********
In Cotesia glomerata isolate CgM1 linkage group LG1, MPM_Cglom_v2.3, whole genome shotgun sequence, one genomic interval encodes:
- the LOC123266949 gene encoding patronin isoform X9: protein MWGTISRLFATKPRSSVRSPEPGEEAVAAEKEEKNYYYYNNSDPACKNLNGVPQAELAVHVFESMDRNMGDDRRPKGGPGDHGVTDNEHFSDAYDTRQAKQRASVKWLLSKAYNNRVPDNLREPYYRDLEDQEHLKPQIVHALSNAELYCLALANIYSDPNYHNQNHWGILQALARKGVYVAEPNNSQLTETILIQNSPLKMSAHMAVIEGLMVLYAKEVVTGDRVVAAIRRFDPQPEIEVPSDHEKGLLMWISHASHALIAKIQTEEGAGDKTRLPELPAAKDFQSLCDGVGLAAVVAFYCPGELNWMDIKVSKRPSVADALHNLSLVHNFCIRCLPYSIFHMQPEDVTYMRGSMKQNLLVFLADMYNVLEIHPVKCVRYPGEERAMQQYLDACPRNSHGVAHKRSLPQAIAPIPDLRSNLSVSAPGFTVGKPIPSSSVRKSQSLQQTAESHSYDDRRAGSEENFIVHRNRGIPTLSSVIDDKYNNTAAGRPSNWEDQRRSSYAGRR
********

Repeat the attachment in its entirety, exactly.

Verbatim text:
In Cotesia glomerata isolate CgM1 linkage group LG1, MPM_Cglom_v2.3, whole genome shotgun sequence, one genomic interval encodes:
- the LOC123266949 gene encoding patronin isoform X9: protein MWGTISRLFATKPRSSVRSPEPGEEAVAAEKEEKNYYYYNNSDPACKNLNGVPQAELAVHVFESMDRNMGDDRRPKGGPGDHGVTDNEHFSDAYDTRQAKQRASVKWLLSKAYNNRVPDNLREPYYRDLEDQEHLKPQIVHALSNAELYCLALANIYSDPNYHNQNHWGILQALARKGVYVAEPNNSQLTETILIQNSPLKMSAHMAVIEGLMVLYAKEVVTGDRVVAAIRRFDPQPEIEVPSDHEKGLLMWISHASHALIAKIQTEEGAGDKTRLPELPAAKDFQSLCDGVGLAAVVAFYCPGELNWMDIKVSKRPSVADALHNLSLVHNFCIRCLPYSIFHMQPEDVTYMRGSMKQNLLVFLADMYNVLEIHPVKCVRYPGEERAMQQYLDACPRNSHGVAHKRSLPQAIAPIPDLRSNLSVSAPGFTVGKPIPSSSVRKSQSLQQTAESHSYDDRRAGSEENFIVHRNRGIPTLSSVIDDKYNNTAAGRPSNWEDQRRSSYAGRR